A turnover ratio represents the amount of assets or liabilities that a company replaces in relation to its sales. The concept is useful for determining the efficiency with which a business utilizes its assets. In most cases, a high asset turnover ratio is considered good, since it implies that receivables are collected quickly, fixed assets are heavily utilized, and little excess inventory is kept on hand. This implies a minimal need for invested funds, and therefore a high return on investment.
Conversely, a low liability turnover ratio (usually in relation to accounts payable) is considered good, since it implies that a company is taking the longest possible amount of time in which to pay its suppliers, and so has use of its cash for a longer period of time.
Examples of turnover ratios are:
- Accounts receivable turnover ratio. Measures the time it takes to collect an average amount of accounts receivable. It can be impacted by the corporate credit policy, payment terms, the accuracy of billings, the activity level of the collections staff, the promptness of deduction processing, and a multitude of other factors.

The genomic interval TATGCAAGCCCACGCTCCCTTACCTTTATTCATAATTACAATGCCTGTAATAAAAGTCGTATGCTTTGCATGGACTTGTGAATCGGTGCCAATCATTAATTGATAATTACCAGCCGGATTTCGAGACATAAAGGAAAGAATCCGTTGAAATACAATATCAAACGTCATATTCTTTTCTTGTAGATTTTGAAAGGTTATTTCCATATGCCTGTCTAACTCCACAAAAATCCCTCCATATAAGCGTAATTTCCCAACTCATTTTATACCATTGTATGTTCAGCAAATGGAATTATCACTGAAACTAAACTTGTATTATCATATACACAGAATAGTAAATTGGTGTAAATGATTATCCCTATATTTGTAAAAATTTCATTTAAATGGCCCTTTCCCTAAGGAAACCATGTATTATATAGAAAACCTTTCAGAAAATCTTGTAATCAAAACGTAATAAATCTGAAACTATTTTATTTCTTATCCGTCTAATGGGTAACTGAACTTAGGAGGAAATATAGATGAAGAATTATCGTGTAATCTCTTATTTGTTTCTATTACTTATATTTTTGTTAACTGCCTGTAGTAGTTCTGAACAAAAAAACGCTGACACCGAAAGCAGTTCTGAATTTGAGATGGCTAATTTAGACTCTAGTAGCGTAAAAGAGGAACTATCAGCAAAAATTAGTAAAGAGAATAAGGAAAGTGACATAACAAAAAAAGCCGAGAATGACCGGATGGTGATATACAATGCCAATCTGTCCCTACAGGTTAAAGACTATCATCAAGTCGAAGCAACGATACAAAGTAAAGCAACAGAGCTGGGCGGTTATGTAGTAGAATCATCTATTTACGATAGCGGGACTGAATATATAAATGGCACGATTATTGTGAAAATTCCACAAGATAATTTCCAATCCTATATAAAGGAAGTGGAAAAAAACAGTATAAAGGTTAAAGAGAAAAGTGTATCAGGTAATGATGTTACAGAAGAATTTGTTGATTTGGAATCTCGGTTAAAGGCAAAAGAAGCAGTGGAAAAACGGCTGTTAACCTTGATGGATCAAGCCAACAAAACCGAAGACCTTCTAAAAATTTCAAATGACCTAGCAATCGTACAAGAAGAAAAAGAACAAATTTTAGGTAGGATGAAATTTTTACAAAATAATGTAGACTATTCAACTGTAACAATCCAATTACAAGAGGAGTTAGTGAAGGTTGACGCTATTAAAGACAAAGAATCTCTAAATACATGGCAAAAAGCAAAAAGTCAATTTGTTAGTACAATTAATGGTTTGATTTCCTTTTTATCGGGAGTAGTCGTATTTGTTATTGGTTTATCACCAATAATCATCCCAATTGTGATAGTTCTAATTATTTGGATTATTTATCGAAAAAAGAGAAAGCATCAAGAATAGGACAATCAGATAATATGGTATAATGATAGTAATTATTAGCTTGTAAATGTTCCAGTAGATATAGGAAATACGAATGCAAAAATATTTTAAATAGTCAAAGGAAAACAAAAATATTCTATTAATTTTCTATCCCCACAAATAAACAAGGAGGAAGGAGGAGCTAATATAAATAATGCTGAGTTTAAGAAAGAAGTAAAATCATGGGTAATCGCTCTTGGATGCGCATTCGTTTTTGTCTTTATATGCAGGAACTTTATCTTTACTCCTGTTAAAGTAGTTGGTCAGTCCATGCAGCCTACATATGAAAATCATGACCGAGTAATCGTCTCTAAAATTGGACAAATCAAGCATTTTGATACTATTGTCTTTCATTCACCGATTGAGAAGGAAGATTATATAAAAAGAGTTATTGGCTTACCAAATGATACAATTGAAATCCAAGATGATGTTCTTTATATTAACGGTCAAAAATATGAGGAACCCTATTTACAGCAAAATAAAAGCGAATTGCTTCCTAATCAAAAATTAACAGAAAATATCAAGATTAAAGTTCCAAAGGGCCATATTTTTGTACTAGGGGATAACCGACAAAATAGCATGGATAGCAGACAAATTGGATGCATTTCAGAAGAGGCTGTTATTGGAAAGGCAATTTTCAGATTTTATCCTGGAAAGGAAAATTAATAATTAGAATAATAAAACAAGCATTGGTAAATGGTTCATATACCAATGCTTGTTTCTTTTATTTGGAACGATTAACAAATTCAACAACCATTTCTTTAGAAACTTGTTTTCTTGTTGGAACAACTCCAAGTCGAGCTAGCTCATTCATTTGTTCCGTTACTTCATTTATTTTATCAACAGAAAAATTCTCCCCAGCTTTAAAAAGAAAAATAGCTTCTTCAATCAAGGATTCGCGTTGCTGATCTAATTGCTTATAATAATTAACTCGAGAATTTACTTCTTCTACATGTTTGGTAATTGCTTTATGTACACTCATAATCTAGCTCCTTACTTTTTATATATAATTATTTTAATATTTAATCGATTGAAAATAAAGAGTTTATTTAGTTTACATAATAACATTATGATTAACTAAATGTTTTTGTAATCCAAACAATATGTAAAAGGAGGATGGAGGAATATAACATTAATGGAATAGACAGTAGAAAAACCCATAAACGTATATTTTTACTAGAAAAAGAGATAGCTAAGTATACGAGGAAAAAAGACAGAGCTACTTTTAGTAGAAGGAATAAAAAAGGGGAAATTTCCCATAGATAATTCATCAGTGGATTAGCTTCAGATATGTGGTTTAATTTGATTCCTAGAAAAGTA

- Inventory turnover ratio. Measures the amount of inventory that must be maintained to support a given amount of sales. It can be impacted by the type of production process flow system used, the presence of obsolete inventory, management's policy for filling orders, inventory record accuracy, the use of manufacturing outsourcing, and so on.
- Fixed asset turnover ratio. Measures the fixed asset investment needed to maintain a given amount of sales. It can be impacted by the use of throughput analysis, manufacturing outsourcing, capacity management, and other factors.
- Accounts payable turnover ratio. Measures the time period over which a company is allowed to hold trade payables before being obligated to pay suppliers. It is primarily impacted by the terms negotiated with suppliers and the presence of early payment discounts.
The turnover ratio concept is also used in relation to investment funds. In this context, it refers to the proportion of investment holdings that have been replaced in a given year. A low turnover ratio implies that the fund manager is not incurring many brokerage transaction fees to sell off and/or purchase securities. The turnover level for a fund is typically based on the investment strategy of the fund manager, so a buy-and-hold manager will experience a low turnover ratio, while a manager with a more active strategy will be more likely to experience a high turnover ratio and must generate greater returns in order to offset the increased transaction fees.